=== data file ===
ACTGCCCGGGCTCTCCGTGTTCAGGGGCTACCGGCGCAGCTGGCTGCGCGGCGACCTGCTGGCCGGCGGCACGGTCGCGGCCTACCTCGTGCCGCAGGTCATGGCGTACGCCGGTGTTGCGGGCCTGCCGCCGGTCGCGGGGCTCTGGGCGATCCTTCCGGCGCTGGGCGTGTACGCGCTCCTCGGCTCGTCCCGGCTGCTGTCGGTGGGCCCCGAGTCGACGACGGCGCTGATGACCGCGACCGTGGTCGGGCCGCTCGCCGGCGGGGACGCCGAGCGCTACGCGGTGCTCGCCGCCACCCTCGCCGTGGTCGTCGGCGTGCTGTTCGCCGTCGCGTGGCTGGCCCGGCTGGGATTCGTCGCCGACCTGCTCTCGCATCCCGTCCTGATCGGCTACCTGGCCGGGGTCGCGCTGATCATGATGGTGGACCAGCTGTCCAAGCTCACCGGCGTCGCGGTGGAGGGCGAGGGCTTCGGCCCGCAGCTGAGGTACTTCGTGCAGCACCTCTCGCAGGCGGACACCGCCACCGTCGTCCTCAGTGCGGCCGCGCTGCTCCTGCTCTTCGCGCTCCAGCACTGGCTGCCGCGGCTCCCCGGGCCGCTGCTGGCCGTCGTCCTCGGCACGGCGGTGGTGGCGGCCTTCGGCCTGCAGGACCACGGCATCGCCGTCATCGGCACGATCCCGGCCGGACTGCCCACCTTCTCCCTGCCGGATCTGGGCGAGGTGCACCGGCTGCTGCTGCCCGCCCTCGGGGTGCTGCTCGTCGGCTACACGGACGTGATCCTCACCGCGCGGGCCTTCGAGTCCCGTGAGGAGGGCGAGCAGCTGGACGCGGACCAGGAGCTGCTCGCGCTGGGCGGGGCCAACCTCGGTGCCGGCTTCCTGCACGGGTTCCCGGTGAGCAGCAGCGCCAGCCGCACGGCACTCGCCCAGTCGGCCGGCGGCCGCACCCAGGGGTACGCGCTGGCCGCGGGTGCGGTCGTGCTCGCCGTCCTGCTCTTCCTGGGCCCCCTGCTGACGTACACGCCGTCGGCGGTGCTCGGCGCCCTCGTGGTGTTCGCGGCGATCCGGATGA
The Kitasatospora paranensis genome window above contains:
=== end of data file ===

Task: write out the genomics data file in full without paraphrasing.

ACTGCCCGGGCTCTCCGTGTTCAGGGGCTACCGGCGCAGCTGGCTGCGCGGCGACCTGCTGGCCGGCGGCACGGTCGCGGCCTACCTCGTGCCGCAGGTCATGGCGTACGCCGGTGTTGCGGGCCTGCCGCCGGTCGCGGGGCTCTGGGCGATCCTTCCGGCGCTGGGCGTGTACGCGCTCCTCGGCTCGTCCCGGCTGCTGTCGGTGGGCCCCGAGTCGACGACGGCGCTGATGACCGCGACCGTGGTCGGGCCGCTCGCCGGCGGGGACGCCGAGCGCTACGCGGTGCTCGCCGCCACCCTCGCCGTGGTCGTCGGCGTGCTGTTCGCCGTCGCGTGGCTGGCCCGGCTGGGATTCGTCGCCGACCTGCTCTCGCATCCCGTCCTGATCGGCTACCTGGCCGGGGTCGCGCTGATCATGATGGTGGACCAGCTGTCCAAGCTCACCGGCGTCGCGGTGGAGGGCGAGGGCTTCGGCCCGCAGCTGAGGTACTTCGTGCAGCACCTCTCGCAGGCGGACACCGCCACCGTCGTCCTCAGTGCGGCCGCGCTGCTCCTGCTCTTCGCGCTCCAGCACTGGCTGCCGCGGCTCCCCGGGCCGCTGCTGGCCGTCGTCCTCGGCACGGCGGTGGTGGCGGCCTTCGGCCTGCAGGACCACGGCATCGCCGTCATCGGCACGATCCCGGCCGGACTGCCCACCTTCTCCCTGCCGGATCTGGGCGAGGTGCACCGGCTGCTGCTGCCCGCCCTCGGGGTGCTGCTCGTCGGCTACACGGACGTGATCCTCACCGCGCGGGCCTTCGAGTCCCGTGAGGAGGGCGAGCAGCTGGACGCGGACCAGGAGCTGCTCGCGCTGGGCGGGGCCAACCTCGGTGCCGGCTTCCTGCACGGGTTCCCGGTGAGCAGCAGCGCCAGCCGCACGGCACTCGCCCAGTCGGCCGGCGGCCGCACCCAGGGGTACGCGCTGGCCGCGGGTGCGGTCGTGCTCGCCGTCCTGCTCTTCCTGGGCCCCCTGCTGACGTACACGCCGTCGGCGGTGCTCGGCGCCCTCGTGGTGTTCGCGGCGATCCGGATGA
The Kitasatospora paranensis genome window above contains: